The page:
What Your Kids Need to Know About Poisonous Plants

Poison IvySummer is a season filled with outdoor activities for children. Whether your child is headed to a summer camp, or is simply playing in your backyard, it is always good for them to know the hallmark characteristics of common poisonous plants such as poison ivy, poison oak, and poison sumac.

General Rules

You may have heard the phrase, “Leaves of three, let it be”. This little rhyme refers to the shape of many dangerous plants, though not every single plant with three leaves is poisonous. Poisonous plants like poison ivy and poison oak consist of compound leaves, which means that there are multiple leaflets that make up one large leaf.

Another good rule of thumb is to keep an eye out for leaves that appear to have a waxy or oily coating on them. This is a sign that the plant is covered in a toxic substance that will cause a reaction when it comes into contact with the skin.

Poison Ivy Identification

There are three main characteristics to look for when identifying poison ivy:

  • Green leaflet clusters of three with each cluster growing on its own stem
  • Lack of thorns
  • Alternate leaf arrangement

There are several different types of poison ivy depending on your particular geographical location and the current season. It is certainly advised to research the specific types of poison ivy growing nearby in order to give your child a clear idea of what poison ivy looks like, should they stumble across it.

Poison Oak Identification

The following is a list of attributes that are commonly associated with poison oak plants:

  • A vine or upright shrub that stands at roughly 3 feet in height
  • Fuzzy, lobed leaves of three that have tooth-like edges
  • Coloring that blends into surrounding foliage

Typically, poison oak is found in Southeastern states or along the West Coast. It is not quite as widespread as poison ivy, but can be difficult to identify because it has the ability to blend in seamlessly with other plants nearby.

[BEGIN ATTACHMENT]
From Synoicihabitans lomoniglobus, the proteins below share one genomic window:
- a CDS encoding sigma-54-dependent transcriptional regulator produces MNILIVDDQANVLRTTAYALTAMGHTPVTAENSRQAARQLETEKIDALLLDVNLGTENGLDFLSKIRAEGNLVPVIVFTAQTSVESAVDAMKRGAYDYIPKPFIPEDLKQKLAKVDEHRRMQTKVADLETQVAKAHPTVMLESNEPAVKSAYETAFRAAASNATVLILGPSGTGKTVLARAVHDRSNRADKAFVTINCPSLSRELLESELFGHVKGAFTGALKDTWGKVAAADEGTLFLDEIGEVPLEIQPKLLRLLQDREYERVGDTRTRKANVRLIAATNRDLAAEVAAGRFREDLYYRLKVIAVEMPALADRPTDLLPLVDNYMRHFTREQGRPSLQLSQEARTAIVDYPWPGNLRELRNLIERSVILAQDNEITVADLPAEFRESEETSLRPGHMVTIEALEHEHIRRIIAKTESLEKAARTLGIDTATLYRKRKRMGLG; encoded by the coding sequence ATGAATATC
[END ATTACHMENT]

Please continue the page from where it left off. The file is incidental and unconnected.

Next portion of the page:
Poison Sumac Identification

This third type of poisonous plant looks considerably different than poison ivy or poison oak, and usually consists of the following features:

  • Green, fern-like leaflets that have an oval shape with a pointed tip
  • 7-13 leaflets on a single stem
  • Appears as a shrub or small tree
  • May have shiny cream or pale yellow colored berries

Treatment for Poisonous Plant Rashes

All of these poisonous plants will cause a sort of rash that appears on whatever area of the skin has come into contact with the toxins of the plant. These rashes all look fairly similar with only minor differences that can be difficult to distinguish.

Treatment for poison ivy, poison oak, or poison sumac is relatively the same. If the affected area is small enough, your child may be able to treat the rash using home remedies such as cool baths and calamine lotion.

If the rash has spread significantly and your child is unable to find relief in these at-home treatment methods, it is best to contact a pediatrician at Pediatrics By The Sea or other health care professional so that they can continue with more aggressive treatment options. Seeking immediate medical attention is also necessary if your child experiences an anaphylactic reaction to any of these plants as this can be life-threatening. Call us us today to schedule an appointment!

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Sources:

https://www.parents.com/baby/safety/outdoor/the-differences-between-poison-ivy-poison-oak-and-poison-sumac/ https://en.wikipedia.org/wiki/Toxicodendron_radicans http://edis.ifas.ufl.edu/ep220